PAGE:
My first step was choosing a fabric - and I was delighted to find a beautiful navy blue linen in my mother's fabric stash. I loved the idea of a strong contrast with the white flowers.
Next, I chose a handful of threads - my goal in this project is to buy nothing new, and use up some of my prodigious thread stash. :)
The final project will be a wedding gift, so I wanted to work in the wedding colors, one of which is gold. I had some beautiful DMC gold thread and gold metallic floss. I also had two skeins of super-shiny DMC rayon floss in a copper and darker brown shade that I wanted to use. Added to that were some off-white shades of 6 strand DMC floss, and some vintage threads I was gifted YEARS ago. :)
I traced the image directly from the photo in the book. I didn't focus on details, but just a general idea, and replaced the large green ivy leaves with circles for white roses.
Once I had my finished design, I used white carbon paper to transfer the image. The resulting image was very faint, so I traced over the white lines in a yellow Clover chalk pencil.
I first stitched the branches with a combination of regular DMC floss, and couched lines of rayon floss, which gave the branches a really pretty sheen in the light.
I was fascinated by the two Nun's Boilproof skeins I had - they look like a very thin perle cotton, but are SO very soft to the touch. They piqued my curiosity and I found this blog post about them.
Here it was after at least 12 hours of stitching. The filling for the large white flower was the most time-consuming - tiny split stitch, using 3 strands of floss, but it was worth it - the texture is so nice!
Next, I added french knots to the center of the large white flower, a large white rose, gold stems for the roses, and couched gold strands throughout the branches.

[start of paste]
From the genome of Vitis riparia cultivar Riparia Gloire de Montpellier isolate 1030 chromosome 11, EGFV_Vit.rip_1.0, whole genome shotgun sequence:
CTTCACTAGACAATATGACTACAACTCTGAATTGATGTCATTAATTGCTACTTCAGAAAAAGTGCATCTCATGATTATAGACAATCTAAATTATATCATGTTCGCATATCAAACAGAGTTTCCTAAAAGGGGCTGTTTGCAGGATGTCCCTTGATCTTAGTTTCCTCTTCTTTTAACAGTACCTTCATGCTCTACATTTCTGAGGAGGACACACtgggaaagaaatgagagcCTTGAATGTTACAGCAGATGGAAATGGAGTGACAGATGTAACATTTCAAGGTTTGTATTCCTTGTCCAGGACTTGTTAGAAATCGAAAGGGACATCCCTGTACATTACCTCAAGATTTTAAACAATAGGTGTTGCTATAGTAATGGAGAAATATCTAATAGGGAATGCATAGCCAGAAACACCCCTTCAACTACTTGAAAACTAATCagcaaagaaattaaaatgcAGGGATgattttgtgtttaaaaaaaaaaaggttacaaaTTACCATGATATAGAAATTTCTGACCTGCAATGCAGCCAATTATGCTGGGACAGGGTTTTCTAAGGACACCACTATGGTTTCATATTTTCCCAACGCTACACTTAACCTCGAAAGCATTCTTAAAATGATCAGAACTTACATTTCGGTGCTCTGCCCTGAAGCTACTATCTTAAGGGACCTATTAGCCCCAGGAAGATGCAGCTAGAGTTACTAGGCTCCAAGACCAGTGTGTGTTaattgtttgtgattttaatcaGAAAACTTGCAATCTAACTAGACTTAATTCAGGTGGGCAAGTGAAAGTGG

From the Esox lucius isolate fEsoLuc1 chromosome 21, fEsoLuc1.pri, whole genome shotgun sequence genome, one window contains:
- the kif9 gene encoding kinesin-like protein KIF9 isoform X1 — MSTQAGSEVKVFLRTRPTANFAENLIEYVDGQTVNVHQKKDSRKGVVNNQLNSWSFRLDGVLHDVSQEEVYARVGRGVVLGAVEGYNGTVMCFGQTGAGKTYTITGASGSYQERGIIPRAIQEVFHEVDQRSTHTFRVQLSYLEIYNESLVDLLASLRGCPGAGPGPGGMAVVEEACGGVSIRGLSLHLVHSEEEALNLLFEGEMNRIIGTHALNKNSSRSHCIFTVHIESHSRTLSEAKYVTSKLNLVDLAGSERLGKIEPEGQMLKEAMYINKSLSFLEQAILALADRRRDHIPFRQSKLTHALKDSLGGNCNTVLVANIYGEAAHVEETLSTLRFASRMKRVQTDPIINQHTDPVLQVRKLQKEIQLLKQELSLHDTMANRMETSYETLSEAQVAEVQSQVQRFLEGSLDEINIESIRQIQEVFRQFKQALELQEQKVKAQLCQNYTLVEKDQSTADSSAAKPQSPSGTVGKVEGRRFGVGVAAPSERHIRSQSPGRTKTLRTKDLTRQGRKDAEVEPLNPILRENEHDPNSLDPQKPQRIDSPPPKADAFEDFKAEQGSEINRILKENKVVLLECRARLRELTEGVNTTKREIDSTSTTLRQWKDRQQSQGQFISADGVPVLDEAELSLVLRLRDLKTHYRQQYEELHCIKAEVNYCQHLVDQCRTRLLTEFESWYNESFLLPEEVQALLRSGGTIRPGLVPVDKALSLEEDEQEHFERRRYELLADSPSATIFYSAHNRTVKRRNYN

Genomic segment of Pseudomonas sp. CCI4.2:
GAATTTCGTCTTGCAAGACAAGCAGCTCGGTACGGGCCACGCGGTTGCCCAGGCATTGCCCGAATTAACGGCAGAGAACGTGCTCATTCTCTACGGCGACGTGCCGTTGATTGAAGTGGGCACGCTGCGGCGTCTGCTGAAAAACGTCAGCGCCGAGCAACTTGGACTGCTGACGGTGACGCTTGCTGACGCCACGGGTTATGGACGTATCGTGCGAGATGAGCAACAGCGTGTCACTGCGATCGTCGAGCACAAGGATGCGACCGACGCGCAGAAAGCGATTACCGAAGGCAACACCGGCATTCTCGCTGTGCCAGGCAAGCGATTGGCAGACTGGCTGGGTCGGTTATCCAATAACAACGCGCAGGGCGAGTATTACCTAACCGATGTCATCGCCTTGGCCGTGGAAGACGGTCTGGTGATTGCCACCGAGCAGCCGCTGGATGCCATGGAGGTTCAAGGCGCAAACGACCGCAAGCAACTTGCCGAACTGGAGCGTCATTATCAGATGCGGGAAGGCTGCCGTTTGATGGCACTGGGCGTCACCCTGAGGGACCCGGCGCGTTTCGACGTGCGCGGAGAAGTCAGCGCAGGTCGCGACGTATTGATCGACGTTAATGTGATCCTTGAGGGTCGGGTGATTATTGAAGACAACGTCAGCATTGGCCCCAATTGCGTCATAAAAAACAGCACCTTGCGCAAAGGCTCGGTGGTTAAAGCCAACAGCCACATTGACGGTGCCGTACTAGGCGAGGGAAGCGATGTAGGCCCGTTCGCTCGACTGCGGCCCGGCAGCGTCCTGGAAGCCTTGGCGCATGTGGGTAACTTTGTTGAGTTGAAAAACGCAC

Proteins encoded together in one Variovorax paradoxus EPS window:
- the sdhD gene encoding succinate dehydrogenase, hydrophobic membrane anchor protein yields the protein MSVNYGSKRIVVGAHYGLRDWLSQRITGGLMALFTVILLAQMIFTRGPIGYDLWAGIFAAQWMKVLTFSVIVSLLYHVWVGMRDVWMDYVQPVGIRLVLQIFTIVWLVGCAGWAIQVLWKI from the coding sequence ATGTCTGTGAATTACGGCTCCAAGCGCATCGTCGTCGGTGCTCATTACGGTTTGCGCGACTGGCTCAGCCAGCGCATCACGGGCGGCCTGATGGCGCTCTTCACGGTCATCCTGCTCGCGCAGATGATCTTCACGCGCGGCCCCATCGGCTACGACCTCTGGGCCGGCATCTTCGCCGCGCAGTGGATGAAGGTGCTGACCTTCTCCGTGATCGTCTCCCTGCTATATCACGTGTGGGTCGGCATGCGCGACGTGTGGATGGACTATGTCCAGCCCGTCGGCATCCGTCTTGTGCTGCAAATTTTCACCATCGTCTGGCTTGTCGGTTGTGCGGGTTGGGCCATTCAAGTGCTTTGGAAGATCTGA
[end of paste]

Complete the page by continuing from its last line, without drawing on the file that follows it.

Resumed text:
Here's a sideview of the work so far, which shows off the rayon threads and texture pretty nicely:
This project was slow to start, and a little intimidating, but I am enjoying it so far! What do you think?
Wednesday, August 3, 2016
As much as I love my fancy camera (what I call my Canon DSLR) I struggle when taking photos of embroidery. My first love was point-and-shoot cameras, and I long for them whenever I have a detailed embroidery photo to take.
The photos above and below were taken with my phone camera, which I've found works better for me at times than my DSLR.
I recently did a review of Coloris floss for Feeling Stitchy, and the biggest challenge was photographing the beautiful rainbow of shades in the flosses. My DSLR is capable of so much more than a phone camera, but you really have to know what you're doing. It's frustrating not to be able to pop it in "Auto" mode like a point-and-shoot and get lots of crisp, detailed, bright shots without any effort.
Here is a photo from my DSLR - it has all the detail I want, but it took so much work - I had to put the camera in Manual mode, carefully light the scene, then color-correct in Photoshop, and I'll admit I'm still not 100% happy with it. I feel like it's just... missing something.
Here's another from my DSLR:
And one more from the phone camera:
Does anybody else struggle with photographing their embroidery?